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Government State

Gov. Rauner uses veto to strip money from Chicago Public Schools

Illinois governor's veto could jeopardize school funding

The Illinois Senate stands adjourned shortly after coming to order during a special session on education funding at the Illinois State Capitol, Monday, July 31, 2017, in Springfield, Ill. Negotiations between republicans and democrats continue on the Senate Bill 1, the school funding reform bill as Gov. Bruce Rauner has called for the bill to be sent to his desk. (Justin L. Fowler/The State Journal-Register via AP)
The Illinois Senate stands adjourned shortly after coming to order during a special session on education funding at the Illinois State Capitol, Monday, July 31, 2017, in Springfield, Ill. Negotiations between republicans and democrats continue on the Senate Bill 1, the school funding reform bill as Gov. Bruce Rauner has called for the bill to be sent to his desk. (Justin L. Fowler/The State Journal-Register via AP)

SPRINGFIELD – Illinois Gov. Bruce Rauner used his veto power Tuesday to strip millions of dollars for Chicago Public Schools from a school funding overhaul, a move that could mean no districts get state money before classes begin.

The Republican removed help for Chicago Public Schools' pensions along with money the district formerly received in the form of a block grant, along with other rewrites.

"With my changes, Illinois can achieve historic education funding reform that is fair and equitable to all of Illinois' children," Rauner said at a Capitol news conference.

The bill now returns to the Democrat-controlled Legislature, where three-fifths of lawmakers in both chambers must either approve or override Rauner's changes. Both options will be difficult. If neither chamber can muster the votes, the legislation dies.

Democratic Senate President John Cullerton had urged Rauner a day earlier to "do the right thing" and sign the legislation.

"Students, parents, teachers and taxpayers have waited long enough," he said. "This is a chance to make a huge, meaningful change for Illinois."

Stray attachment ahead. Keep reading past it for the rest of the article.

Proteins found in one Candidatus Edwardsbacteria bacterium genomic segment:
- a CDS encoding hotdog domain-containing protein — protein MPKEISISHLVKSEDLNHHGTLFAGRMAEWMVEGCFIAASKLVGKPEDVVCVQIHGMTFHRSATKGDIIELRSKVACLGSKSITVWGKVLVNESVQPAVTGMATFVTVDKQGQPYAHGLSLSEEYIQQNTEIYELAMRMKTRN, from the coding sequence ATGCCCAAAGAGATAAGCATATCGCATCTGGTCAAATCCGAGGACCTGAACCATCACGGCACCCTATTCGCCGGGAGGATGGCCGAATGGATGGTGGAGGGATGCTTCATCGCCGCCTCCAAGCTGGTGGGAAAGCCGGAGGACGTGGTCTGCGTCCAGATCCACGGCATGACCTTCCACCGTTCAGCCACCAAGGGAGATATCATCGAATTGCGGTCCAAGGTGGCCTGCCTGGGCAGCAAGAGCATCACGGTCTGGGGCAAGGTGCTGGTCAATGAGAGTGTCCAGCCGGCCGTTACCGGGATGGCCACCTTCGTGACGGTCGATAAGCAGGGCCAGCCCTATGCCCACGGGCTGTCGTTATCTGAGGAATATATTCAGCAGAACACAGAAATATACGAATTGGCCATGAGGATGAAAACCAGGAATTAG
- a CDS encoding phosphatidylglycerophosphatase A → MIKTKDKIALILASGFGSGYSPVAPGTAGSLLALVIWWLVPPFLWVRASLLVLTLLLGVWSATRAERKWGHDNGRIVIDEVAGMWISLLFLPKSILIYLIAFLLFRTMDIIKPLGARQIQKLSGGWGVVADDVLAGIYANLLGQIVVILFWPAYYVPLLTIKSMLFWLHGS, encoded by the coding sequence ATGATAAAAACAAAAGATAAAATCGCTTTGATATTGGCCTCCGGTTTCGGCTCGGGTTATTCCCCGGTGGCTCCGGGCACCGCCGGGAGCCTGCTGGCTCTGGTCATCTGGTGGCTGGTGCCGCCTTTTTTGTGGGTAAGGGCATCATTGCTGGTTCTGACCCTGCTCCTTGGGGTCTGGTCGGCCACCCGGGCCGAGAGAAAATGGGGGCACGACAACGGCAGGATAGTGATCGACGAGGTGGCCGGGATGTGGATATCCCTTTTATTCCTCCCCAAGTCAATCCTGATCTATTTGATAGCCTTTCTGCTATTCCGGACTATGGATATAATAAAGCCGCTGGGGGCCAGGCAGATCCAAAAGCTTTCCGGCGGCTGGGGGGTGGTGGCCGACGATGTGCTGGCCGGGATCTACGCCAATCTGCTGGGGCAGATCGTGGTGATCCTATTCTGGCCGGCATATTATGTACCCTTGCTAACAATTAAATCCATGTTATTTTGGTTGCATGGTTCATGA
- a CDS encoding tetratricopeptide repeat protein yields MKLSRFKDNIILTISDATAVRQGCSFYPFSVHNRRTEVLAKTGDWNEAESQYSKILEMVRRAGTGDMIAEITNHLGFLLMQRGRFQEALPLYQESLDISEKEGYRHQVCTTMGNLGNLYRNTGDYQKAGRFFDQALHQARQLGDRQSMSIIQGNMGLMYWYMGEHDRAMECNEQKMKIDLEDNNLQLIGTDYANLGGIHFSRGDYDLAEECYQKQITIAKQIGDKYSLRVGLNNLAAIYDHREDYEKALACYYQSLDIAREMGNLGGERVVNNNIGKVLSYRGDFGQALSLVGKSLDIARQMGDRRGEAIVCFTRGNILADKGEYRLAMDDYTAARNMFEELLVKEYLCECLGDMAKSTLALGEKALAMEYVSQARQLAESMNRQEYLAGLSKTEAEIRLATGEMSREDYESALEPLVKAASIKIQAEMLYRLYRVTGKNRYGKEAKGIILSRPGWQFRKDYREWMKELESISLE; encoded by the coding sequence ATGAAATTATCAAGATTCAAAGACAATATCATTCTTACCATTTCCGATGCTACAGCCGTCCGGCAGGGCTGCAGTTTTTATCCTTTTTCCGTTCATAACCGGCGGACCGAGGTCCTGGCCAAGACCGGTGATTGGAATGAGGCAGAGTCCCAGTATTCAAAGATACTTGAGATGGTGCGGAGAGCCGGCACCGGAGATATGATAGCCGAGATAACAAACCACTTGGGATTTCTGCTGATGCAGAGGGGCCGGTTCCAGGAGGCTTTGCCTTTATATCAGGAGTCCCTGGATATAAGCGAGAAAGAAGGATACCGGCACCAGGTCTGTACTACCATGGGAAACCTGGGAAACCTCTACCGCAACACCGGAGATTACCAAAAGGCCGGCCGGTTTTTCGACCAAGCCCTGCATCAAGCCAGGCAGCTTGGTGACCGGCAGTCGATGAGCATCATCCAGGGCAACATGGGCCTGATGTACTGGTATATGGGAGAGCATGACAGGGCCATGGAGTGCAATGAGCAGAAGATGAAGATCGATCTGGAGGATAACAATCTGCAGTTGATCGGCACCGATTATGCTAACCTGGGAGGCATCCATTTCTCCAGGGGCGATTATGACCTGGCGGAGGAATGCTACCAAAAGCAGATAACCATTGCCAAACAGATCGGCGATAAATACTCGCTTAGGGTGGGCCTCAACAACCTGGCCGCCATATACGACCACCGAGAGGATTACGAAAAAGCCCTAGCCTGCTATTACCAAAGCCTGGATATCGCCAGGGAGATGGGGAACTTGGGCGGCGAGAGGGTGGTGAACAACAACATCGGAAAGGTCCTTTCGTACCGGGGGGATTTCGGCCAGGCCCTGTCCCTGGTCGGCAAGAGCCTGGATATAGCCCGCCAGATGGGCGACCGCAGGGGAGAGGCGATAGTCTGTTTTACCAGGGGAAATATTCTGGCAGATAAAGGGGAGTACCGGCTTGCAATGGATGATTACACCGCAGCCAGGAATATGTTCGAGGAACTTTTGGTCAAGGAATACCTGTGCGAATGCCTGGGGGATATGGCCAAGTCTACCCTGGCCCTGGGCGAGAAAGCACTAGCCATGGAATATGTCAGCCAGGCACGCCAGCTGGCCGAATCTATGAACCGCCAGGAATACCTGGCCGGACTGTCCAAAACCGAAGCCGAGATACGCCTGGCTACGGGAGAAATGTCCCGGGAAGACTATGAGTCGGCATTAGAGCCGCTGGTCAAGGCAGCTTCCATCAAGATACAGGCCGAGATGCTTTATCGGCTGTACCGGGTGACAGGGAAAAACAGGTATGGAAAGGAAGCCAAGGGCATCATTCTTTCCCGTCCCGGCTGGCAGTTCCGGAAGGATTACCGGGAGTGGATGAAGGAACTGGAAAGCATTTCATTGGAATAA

Rauner accused Democrats of sitting on the bill to force a crisis.

A new school formula is required as part of a budget deal that legislators approved earlier this month over Rauner's veto. Without new legislation, schools won't get paid. The first payment to schools is due Aug. 10.

While schools are expected to open on time even without state funding, many districts have said they'll have to make cuts or even close their doors if lawmakers can't agree on a plan by fall.

A bipartisan group of lawmakers met during the weekend and again Monday to try to reach a compromise, including the bill's sponsor state Sen. Andy Manar, a Bunker Hill Democrat. Ahead of Rauner's news conference, he said any veto would undo decades of work and urged Rauner not to engage in a "veto showdown."

Democrats involved in the talks described the closed-door meetings Monday afternoon as "friendly" and positive, and said they asked Republicans to continue to try to reach a compromise.

But Republican state Sen. Jason Barickman ripped the talks as "a charade" and accused his Democratic counterparts of playing political games.

Democrats then lifted a hold on the legislation they passed in May and sent it to Rauner.

Lawmakers from both parties agree the 20-year-old calculation currently used to fund public schools in Illinois is unfair and forces school districts to rely heavily on property taxes, creating huge disparities in per-student funding. But lawmakers have clashed over how to fix it.

The proposed formula channels money to the neediest districts first after ensuring that no district receives less money than last school year. It also includes pension help for Chicago.

Democrats insist the pending proposal is fair since Chicago is the only Illinois district that pays the employer portion of teacher pension costs. Republicans say the new formula means Chicago will continue to get money that it previously received as a block grant. Rauner has called it a "bailout."

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